I abhor the tactic known to advertisers as “teasing”, and it was certainly not my intent to skirt a full explanation of my “friendship” with “Vlad” a second time.  Yet I’ve once again more than filled up my allotted space.  Just as well.  I will need a full post just to present my case for why the freedom-loving fragments of our shattered union would be very wise to court a closer relationship with… Vladimir Putin.  I’ll end with this very condensed, slightly melodramatic observation, then: we can be insects on Xi Jinping’s ant farm, or we can offer strategic advantages to Russia’s nationalist leadership.  We have no other play on the board.  Under the Vandal’s administration, we are useful idiots serving the needs of Communist China.  That’s all we are.  We’re not the children of the Greatest Generation, and all that.  No, we shoveled our “Americanism” into the bonfire of the vanities.  If some of us are to preserve life on this earth under the United States Constitution, we shall need the help of an earthly power not traditionally friendly to constitutional values.  We shall have to dine with one devil or be eaten by the other.

Or, of course, we can all just consent to die, like a massive holocaust of Christian martyrs.  A respondent to my video, Must a Christian Be a Doormat?, wrote me, “Christ made a doormat of himself, and we are called to do the same.”  Yes, we can do that: the millenarian Doormat Cult, that stands by and sings hymns while children are abused and innocents are butchered.  Yes, we can do that.  Just spare yourself any further visits to my column, would you, if that’s the nature of your conviction?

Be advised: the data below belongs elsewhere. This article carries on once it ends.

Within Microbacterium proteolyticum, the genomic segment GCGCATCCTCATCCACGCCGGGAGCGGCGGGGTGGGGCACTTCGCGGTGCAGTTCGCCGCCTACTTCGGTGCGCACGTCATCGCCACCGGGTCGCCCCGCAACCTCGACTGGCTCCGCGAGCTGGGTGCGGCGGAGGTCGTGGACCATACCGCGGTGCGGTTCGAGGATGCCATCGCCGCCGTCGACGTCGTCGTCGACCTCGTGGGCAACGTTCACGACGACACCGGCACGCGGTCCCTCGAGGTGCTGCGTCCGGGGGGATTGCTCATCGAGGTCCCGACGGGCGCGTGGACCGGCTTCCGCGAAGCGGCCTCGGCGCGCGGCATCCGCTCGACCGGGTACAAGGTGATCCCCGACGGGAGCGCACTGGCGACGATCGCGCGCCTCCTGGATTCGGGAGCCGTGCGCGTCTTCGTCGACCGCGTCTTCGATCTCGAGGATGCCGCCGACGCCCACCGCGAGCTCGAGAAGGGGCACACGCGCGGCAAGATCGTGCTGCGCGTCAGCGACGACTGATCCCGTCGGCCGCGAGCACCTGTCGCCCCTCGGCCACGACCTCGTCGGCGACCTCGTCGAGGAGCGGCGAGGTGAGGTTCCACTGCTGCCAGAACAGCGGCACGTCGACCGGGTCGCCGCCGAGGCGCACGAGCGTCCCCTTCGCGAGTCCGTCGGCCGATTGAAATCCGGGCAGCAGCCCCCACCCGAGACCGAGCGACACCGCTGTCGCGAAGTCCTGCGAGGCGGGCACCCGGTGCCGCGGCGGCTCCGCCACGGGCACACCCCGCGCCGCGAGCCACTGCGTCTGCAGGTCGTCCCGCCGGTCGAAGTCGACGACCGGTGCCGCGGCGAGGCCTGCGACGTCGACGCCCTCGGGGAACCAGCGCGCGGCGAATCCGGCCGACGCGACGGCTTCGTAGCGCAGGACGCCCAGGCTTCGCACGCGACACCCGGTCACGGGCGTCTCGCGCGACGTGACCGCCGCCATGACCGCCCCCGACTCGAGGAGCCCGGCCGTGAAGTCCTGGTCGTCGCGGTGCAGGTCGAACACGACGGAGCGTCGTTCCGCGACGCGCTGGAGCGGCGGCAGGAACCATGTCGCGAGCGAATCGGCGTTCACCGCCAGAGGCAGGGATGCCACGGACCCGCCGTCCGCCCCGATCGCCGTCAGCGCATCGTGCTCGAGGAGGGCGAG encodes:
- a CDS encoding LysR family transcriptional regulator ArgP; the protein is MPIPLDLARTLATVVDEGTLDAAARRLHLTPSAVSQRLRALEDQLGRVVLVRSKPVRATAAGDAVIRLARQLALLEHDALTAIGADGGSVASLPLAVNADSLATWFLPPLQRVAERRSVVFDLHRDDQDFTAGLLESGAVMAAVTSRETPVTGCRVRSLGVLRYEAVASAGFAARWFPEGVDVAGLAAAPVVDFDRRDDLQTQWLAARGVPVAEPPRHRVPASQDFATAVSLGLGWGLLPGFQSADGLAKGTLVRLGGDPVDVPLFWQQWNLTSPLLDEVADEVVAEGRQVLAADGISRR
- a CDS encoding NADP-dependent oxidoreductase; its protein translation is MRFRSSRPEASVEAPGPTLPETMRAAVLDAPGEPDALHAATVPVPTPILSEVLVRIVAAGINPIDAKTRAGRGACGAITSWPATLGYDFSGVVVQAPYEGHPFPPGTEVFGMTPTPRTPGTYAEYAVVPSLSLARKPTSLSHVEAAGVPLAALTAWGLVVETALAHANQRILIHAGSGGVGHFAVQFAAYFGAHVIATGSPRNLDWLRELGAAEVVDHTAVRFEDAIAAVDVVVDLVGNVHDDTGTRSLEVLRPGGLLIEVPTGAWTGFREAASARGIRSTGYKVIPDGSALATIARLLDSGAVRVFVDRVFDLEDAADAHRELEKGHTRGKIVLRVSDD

My Friend Vlad (Part One)

These aren’t pleasant words to write—and I didn’t even get done with writing them, for I find that I must continue along this corridor of thought for at least one more week. I want to be unburdened of all such words: I want to go back to playing around in my baseball blog, where I can distract myself for hours. But first, I have a duty to fulfill.

Say that you heard a strange screeching noise in the distance… something like a large metallic door rasping on a concrete block.  You smile.  It reminds you of an elephant’s trumpeting that you’ve heard on TV.  The very idea!  An elephant, in this place and in the year 2020!

I grew up just a few blocks from the Wedgwood Baptist Church in Fort Worth.  After a mass-shooting that left seven congregants dead in 1999, several survivors remarked that they had thought the shots belonged to the staging of a movie.  This response and the “backfiring car” supposition appear often in the statements of trembling witnesses just after such incidents.

I wonder how the festive travelers aboard the RMS Titanic reacted when the news was first borne to them in all seriousness that the deck beneath their feet would soon vanish under icy waves.